MOUNTAIN ECOSYSTEMS FUNDAMENTAL TO LIFE BUT EXTREMELY FRAGILE, SECRETARY-GENERAL SAYS IN MESSAGE TO GLOBAL MOUNTAIN SUMMIT
It gives me great pleasure to send my greetings to the Global Mountain Summit, the culminating global event of this International Year of Mountains. It is fitting that this meeting takes place in the capital city of Kyrgyzstan, a country which is itself largely mountainous and which initiated the idea of this International Year.
Like the oceans and rainforests, mountains are fundamental to life on Earth. More than half of humanity depends on mountains for safe water to grow food, to produce electricity, to sustain industries and, most importantly, to drink.
Mountains also host more biodiversity than any other part of our planet -- more even than lowland rainforests. Mountain landscapes harbour much of the world's remaining biological heritage, including many species of plants and animals found nowhere else, as well as the original varieties of many of our major crops.
Yet mountain ecosystems are extremely fragile. Every day, climate change, pollution, exploitative mining and logging, and unsound agricultural practices take a heavy toll.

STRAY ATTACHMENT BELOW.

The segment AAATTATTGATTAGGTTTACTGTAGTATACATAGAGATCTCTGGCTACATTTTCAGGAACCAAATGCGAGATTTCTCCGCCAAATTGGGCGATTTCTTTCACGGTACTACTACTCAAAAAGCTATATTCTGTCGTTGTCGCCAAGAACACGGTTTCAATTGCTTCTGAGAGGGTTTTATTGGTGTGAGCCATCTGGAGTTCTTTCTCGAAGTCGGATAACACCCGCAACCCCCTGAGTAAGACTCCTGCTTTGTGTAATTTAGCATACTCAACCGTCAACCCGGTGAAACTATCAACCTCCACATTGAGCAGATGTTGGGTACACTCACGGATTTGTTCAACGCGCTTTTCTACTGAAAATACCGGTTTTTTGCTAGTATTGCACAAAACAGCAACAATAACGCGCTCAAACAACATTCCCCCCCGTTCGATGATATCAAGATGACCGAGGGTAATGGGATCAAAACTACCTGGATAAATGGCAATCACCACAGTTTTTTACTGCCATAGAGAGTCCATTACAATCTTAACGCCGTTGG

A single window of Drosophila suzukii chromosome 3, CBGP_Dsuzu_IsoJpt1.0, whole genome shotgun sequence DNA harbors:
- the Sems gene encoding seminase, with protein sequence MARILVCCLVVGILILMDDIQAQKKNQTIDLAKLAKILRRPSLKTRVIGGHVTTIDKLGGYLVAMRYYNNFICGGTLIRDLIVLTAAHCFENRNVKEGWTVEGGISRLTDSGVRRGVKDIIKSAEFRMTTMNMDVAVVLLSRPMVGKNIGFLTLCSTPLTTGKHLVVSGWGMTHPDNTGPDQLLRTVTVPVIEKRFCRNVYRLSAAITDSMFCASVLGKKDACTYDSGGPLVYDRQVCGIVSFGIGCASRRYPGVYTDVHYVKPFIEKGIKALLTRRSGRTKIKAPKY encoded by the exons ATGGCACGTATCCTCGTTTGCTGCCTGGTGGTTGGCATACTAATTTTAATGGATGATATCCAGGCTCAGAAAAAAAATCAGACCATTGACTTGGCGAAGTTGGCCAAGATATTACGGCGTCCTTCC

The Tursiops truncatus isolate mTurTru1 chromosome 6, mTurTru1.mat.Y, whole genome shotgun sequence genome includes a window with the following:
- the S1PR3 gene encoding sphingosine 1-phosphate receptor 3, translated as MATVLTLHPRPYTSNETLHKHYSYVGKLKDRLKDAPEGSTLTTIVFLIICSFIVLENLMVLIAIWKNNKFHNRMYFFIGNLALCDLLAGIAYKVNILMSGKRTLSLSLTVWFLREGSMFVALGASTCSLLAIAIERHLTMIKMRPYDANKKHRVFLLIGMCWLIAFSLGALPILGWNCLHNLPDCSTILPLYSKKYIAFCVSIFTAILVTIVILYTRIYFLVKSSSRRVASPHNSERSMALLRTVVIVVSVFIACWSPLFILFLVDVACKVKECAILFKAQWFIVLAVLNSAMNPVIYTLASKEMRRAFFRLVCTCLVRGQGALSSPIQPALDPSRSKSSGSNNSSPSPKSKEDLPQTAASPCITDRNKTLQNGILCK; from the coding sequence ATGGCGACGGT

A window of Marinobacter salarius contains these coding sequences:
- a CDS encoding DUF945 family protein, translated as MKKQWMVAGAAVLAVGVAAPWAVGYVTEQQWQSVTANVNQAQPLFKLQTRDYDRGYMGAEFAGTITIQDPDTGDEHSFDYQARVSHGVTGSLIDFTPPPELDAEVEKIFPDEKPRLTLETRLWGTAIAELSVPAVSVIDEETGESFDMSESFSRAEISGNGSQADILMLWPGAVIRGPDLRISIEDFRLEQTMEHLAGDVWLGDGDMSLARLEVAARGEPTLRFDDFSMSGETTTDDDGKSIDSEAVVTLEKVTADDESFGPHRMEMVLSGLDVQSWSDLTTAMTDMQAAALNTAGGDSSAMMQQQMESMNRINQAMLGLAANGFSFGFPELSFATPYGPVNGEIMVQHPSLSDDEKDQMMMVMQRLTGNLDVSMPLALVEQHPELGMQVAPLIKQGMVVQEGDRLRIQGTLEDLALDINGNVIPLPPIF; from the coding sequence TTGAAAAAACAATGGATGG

The challenges facing the world's mountain ranges and mountain communities are as big as mountains themselves. The way forward is to break those challenges down into smaller pieces and smaller issues, and for each of us to contribute what we have and what we do best.
At the Millennium Summit in September 2000, world leaders reaffirmed their commitment to working towards a world in which sustaining development and eliminating poverty would have the highest priority. The eight "Millennium Development Goals" relate closely to the work you are doing this week, particularly the goals to ensure environmental sustainability and develop a global partnership for development.
- 2 - Press Release SG/SM/8464
29 October 2002
Improvements in watershed management, sustainable use of mountain resources, and other aspects of environmental stewardship in mountain areas will require a variety of local and regional cooperative programmes between private and public stakeholder associations, policy makers, development financiers and the mountain communities themselves, upstream and downstream. An important step in that direction was taken at the World Summit on Sustainable Development with the launch, by a number of countries, United Nations agencies and international organizations, of the International Partnership for Sustainable Development in Mountain Regions.
This Summit in Bishkek offers an opportunity to deepen this partnership, to improve the lives of people who depend on mountain resources and ecosystems, and to agree on concrete actions that will have an impact well beyond the International Year of Mountains. Everyone has a stake in ensuring that the world's mountain regions continue to provide their riches for many generations to come. This is a challenge the world's peoples can and must scale together. I wish you all success in your deliberations.